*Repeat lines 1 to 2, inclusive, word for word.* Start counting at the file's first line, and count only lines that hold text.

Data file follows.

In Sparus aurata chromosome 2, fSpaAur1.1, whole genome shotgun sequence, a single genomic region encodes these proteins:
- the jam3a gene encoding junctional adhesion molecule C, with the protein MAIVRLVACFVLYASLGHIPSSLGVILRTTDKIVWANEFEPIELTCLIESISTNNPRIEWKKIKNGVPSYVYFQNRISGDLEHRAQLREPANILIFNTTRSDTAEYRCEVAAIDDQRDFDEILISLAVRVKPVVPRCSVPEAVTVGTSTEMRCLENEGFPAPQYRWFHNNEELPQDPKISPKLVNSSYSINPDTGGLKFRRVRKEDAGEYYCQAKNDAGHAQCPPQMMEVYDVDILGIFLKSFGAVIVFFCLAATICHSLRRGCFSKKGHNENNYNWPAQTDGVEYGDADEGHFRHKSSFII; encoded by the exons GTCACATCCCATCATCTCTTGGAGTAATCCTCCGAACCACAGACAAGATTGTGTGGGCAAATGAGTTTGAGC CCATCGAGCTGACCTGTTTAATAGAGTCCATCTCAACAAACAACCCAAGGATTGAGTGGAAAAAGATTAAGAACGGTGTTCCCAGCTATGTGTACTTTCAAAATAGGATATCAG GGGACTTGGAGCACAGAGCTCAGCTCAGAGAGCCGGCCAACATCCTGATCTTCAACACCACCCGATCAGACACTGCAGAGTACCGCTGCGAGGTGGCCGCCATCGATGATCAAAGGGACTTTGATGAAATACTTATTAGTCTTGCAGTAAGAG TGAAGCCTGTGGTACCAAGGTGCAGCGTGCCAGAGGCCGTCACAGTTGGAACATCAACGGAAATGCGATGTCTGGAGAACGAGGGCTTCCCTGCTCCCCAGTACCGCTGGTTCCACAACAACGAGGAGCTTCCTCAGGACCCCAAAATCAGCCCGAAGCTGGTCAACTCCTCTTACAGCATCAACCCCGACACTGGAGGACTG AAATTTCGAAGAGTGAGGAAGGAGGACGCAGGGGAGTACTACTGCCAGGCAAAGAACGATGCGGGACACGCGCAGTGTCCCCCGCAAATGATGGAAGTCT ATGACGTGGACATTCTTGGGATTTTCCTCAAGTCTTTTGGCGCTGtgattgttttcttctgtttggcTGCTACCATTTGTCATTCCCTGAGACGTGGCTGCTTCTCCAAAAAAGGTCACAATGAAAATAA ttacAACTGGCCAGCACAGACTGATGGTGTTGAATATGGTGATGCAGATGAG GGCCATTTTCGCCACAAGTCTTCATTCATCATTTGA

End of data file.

In Sparus aurata chromosome 2, fSpaAur1.1, whole genome shotgun sequence, a single genomic region encodes these proteins:
- the jam3a gene encoding junctional adhesion molecule C, with the protein MAIVRLVACFVLYASLGHIPSSLGVILRTTDKIVWANEFEPIELTCLIESISTNNPRIEWKKIKNGVPSYVYFQNRISGDLEHRAQLREPANILIFNTTRSDTAEYRCEVAAIDDQRDFDEILISLAVRVKPVVPRCSVPEAVTVGTSTEMRCLENEGFPAPQYRWFHNNEELPQDPKISPKLVNSSYSINPDTGGLKFRRVRKEDAGEYYCQAKNDAGHAQCPPQMMEVYDVDILGIFLKSFGAVIVFFCLAATICHSLRRGCFSKKGHNENNYNWPAQTDGVEYGDADEGHFRHKSSFII; encoded by the exons GTCACATCCCATCATCTCTTGGAGTAATCCTCCGAACCACAGACAAGATTGTGTGGGCAAATGAGTTTGAGC CCATCGAGCTGACCTGTTTAATAGAGTCCATCTCAACAAACAACCCAAGGATTGAGTGGAAAAAGATTAAGAACGGTGTTCCCAGCTATGTGTACTTTCAAAATAGGATATCAG GGGACTTGGAGCACAGAGCTCAGCTCAGAGAGCCGGCCAACATCCTGATCTTCAACACCACCCGATCAGACACTGCAGAGTACCGCTGCGAGGTGGCCGCCATCGATGATCAAAGGGACTTTGATGAAATACTTATTAGTCTTGCAGTAAGAG TGAAGCCTGTGGTACCAAGGTGCAGCGTGCCAGAGGCCGTCACAGTTGGAACATCAACGGAAATGCGATGTCTGGAGAACGAGGGCTTCCCTGCTCCCCAGTACCGCTGGTTCCACAACAACGAGGAGCTTCCTCAGGACCCCAAAATCAGCCCGAAGCTGGTCAACTCCTCTTACAGCATCAACCCCGACACTGGAGGACTG AAATTTCGAAGAGTGAGGAAGGAGGACGCAGGGGAGTACTACTGCCAGGCAAAGAACGATGCGGGACACGCGCAGTGTCCCCCGCAAATGATGGAAGTCT ATGACGTGGACATTCTTGGGATTTTCCTCAAGTCTTTTGGCGCTGtgattgttttcttctgtttggcTGCTACCATTTGTCATTCCCTGAGACGTGGCTGCTTCTCCAAAAAAGGTCACAATGAAAATAA ttacAACTGGCCAGCACAGACTGATGGTGTTGAATATGGTGATGCAGATGAG GGCCATTTTCGCCACAAGTCTTCATTCATCATTTGA